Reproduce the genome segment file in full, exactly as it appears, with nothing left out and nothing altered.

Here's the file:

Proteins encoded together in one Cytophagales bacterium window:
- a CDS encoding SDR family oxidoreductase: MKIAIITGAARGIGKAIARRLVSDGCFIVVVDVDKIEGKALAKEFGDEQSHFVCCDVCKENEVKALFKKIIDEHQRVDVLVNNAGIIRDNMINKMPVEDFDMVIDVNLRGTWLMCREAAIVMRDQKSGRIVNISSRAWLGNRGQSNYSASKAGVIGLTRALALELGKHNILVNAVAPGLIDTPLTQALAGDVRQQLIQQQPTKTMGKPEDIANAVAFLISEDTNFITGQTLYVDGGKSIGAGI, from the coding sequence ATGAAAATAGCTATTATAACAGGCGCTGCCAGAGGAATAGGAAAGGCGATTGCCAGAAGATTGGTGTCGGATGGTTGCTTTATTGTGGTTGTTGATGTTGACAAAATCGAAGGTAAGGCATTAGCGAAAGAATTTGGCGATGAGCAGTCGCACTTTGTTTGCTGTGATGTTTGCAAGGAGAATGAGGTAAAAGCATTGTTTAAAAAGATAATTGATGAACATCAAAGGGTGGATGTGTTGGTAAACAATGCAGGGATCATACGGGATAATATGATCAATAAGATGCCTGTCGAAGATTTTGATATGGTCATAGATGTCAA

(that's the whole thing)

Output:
Proteins encoded together in one Cytophagales bacterium window:
- a CDS encoding SDR family oxidoreductase: MKIAIITGAARGIGKAIARRLVSDGCFIVVVDVDKIEGKALAKEFGDEQSHFVCCDVCKENEVKALFKKIIDEHQRVDVLVNNAGIIRDNMINKMPVEDFDMVIDVNLRGTWLMCREAAIVMRDQKSGRIVNISSRAWLGNRGQSNYSASKAGVIGLTRALALELGKHNILVNAVAPGLIDTPLTQALAGDVRQQLIQQQPTKTMGKPEDIANAVAFLISEDTNFITGQTLYVDGGKSIGAGI, from the coding sequence ATGAAAATAGCTATTATAACAGGCGCTGCCAGAGGAATAGGAAAGGCGATTGCCAGAAGATTGGTGTCGGATGGTTGCTTTATTGTGGTTGTTGATGTTGACAAAATCGAAGGTAAGGCATTAGCGAAAGAATTTGGCGATGAGCAGTCGCACTTTGTTTGCTGTGATGTTTGCAAGGAGAATGAGGTAAAAGCATTGTTTAAAAAGATAATTGATGAACATCAAAGGGTGGATGTGTTGGTAAACAATGCAGGGATCATACGGGATAATATGATCAATAAGATGCCTGTCGAAGATTTTGATATGGTCATAGATGTCAA